"We do that by training not only what you might consider your typical first responders, meaning your police officers, but we also train our ironworkers, our painters, our service operators -- literally anyone whose job requires them to be out on the Golden Gate Bridge on a regular basis," she said.
While Sprague's story illustrates what happens when it's not apparent that someone is on the verge of suicide, other dilemmas surface when a bystander is certain that suicide is the intent of someone nearby, raising the question of intervention.
Steel said all the people working on his project called the bridge authority immediately if they thought there was a chance that someone would jump.
They also saw -- in the midst of motorists and bicyclists and pedestrians who often passed by unaware -- one instance in which a tourist named Richard Waters and an apparently troubled young woman happened to arrive at the same place at the same time.
"I realized that this girl was about to jump," Steel said. "But when I was behind the camera it was almost like it wasn't real because I was looking through the lens."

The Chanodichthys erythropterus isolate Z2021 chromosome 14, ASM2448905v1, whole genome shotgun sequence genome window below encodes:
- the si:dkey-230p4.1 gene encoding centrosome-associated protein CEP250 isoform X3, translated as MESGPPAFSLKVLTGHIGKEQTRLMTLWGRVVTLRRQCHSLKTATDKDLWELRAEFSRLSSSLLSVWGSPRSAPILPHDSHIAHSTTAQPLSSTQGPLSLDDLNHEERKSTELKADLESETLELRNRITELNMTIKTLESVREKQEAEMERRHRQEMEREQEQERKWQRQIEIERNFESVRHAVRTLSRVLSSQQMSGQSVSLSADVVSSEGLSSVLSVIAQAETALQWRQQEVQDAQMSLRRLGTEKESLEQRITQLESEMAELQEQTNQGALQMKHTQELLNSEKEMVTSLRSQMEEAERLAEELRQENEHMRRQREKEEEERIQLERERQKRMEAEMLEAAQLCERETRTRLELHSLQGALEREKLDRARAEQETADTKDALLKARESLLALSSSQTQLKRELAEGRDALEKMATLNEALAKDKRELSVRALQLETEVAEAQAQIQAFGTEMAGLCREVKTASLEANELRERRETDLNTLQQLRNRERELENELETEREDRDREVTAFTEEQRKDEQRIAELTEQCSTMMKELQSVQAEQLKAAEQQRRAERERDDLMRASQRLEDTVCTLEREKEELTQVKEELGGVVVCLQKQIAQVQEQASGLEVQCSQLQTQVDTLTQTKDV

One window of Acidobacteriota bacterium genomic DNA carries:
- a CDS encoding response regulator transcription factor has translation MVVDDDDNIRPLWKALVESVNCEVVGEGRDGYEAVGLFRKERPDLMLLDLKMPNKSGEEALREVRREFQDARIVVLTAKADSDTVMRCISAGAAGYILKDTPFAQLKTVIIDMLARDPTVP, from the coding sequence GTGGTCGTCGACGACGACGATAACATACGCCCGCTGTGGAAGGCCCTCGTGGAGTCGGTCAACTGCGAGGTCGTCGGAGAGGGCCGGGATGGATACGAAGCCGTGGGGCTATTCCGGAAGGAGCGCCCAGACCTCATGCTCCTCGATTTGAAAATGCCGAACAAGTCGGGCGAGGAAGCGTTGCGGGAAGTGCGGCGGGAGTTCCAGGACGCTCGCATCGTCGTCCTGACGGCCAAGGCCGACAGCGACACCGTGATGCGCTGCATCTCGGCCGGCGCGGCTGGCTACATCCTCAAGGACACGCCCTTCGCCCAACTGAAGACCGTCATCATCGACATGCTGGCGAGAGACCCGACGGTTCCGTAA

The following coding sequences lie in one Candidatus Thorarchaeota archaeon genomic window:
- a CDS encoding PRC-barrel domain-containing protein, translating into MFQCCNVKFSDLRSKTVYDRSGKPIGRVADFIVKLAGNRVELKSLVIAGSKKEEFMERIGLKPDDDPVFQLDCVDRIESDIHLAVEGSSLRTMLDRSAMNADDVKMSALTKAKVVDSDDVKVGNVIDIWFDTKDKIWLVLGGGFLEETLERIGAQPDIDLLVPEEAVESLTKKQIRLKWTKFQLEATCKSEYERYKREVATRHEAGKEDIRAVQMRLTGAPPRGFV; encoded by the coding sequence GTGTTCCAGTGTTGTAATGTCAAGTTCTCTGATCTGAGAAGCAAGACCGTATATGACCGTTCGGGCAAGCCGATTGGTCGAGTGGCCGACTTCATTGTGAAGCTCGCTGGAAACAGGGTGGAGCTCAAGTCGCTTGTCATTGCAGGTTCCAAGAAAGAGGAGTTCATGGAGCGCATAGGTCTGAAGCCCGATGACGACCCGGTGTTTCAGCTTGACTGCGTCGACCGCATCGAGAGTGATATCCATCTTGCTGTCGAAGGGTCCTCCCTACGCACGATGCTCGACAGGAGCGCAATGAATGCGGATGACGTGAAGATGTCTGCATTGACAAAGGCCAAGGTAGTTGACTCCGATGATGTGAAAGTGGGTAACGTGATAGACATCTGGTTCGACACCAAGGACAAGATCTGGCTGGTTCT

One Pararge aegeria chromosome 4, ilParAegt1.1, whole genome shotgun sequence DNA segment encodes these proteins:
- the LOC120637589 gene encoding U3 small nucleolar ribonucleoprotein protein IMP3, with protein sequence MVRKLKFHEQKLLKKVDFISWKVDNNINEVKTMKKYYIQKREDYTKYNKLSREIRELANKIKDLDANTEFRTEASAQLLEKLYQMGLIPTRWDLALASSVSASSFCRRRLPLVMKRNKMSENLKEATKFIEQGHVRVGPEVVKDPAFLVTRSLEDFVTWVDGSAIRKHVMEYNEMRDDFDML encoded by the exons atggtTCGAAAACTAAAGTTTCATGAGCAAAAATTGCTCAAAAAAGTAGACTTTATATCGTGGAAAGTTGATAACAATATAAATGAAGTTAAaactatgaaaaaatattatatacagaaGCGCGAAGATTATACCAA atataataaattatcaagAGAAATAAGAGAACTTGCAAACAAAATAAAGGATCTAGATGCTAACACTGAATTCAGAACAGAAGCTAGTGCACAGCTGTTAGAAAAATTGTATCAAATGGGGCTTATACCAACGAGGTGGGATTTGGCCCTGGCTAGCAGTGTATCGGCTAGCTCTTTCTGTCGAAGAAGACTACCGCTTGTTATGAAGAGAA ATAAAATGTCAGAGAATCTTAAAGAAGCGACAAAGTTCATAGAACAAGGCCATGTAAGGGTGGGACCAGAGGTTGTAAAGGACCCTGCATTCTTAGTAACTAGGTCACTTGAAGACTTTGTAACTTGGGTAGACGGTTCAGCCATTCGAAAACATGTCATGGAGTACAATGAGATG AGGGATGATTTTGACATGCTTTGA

Over several minutes, the uncertainty that Waters felt disappeared. And he became a participant in a scene that had somehow seemed unreal through his camera.
Steel watched as Waters realized what the girl was doing, and reached over the rail and pulled her back.
"She started to bite me a little bit," Waters remembered. "So I just sat on her chest and just called 911."
It was the only time all year that Steel had observed such an act, and had there been a suicide barrier, the scene might never have occurred.
"She returned to the bridge on several other occasions. And we started to recognize her," Steel said. "She had a routine of adjusting her hat and putting on her makeup before she climbed over. And as soon as we recognized her, we called the authorities and they went out, and they took her off the bridge."
Among those who have campaigned for a suicide barrier is Kevin Hines. He is one of the few people to have survived a suicide attempt from the bridge -- an attempt he regretted as soon as he jumped.